Highest and Best use is the most profitable likely use to which a property can be utilized relative to surrounding properties, laws, and environment. In concept, a property could have a wide variety of uses including residential such as single unit residential housing or multi-unit rentals, or commercial buildings such as a gas station or stores, or green spaces such as a park. Urban and suburban properties tend to be put to its highest and best use as residential spaces in a competitive market over the long run. Since the owner, user, or potential buyer of property is presumed to plan to put real estate to its highest and best use, it is a basis for valuation.
Most residential properties are being used at their highest and best use so long as the properties are in residential areas. A house built on a property that is zoned for single-family residential building only is the properties highest and best use. A vacant lot in the same neighborhood is not the highest and best use. Although a highly profitable business may seem like a higher and better use of the property, the surrounding residential properties and zoning requirements would prohibit that use. An example of a residential property that is not the highest and best use would be a residential house that is between a gas station and grocery store on a heavily traveled street.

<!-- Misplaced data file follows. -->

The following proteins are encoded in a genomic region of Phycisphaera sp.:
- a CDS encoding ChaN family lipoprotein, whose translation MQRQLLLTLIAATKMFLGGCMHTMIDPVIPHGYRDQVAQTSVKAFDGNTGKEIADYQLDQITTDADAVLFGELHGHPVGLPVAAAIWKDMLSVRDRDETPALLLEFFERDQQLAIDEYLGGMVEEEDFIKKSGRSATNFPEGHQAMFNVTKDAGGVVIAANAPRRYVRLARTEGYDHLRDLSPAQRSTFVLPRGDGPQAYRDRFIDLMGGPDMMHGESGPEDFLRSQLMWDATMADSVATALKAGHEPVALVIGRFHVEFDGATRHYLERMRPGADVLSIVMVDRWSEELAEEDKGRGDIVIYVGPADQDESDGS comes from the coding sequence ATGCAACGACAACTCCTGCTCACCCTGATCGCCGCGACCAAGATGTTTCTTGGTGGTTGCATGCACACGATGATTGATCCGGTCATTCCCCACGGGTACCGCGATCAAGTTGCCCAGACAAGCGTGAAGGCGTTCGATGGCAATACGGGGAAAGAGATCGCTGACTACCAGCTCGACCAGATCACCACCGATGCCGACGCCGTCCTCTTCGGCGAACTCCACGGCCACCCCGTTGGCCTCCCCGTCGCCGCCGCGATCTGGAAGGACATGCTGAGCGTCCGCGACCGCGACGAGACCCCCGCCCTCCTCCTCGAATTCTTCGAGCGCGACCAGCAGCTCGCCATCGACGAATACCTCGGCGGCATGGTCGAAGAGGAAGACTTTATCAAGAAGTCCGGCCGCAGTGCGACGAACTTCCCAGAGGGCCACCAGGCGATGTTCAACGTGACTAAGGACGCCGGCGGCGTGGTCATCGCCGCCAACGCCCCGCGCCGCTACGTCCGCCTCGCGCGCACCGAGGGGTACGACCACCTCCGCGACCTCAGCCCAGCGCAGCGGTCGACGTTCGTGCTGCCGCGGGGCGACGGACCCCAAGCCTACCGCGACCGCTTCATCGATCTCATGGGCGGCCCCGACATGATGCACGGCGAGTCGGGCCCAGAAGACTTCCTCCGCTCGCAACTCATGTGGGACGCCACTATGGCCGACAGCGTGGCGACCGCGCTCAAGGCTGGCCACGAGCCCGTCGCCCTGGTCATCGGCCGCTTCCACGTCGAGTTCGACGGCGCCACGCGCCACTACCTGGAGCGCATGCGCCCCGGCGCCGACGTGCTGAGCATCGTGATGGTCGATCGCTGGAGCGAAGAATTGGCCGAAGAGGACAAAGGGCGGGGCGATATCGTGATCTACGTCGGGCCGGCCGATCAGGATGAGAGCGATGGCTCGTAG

Determining a property’s highest and best use should be a part of every valuation. Consider the entire range of legally possible uses for the property, existing zoning as well as possible zoning changes. A zoning change may affect the highest and best use.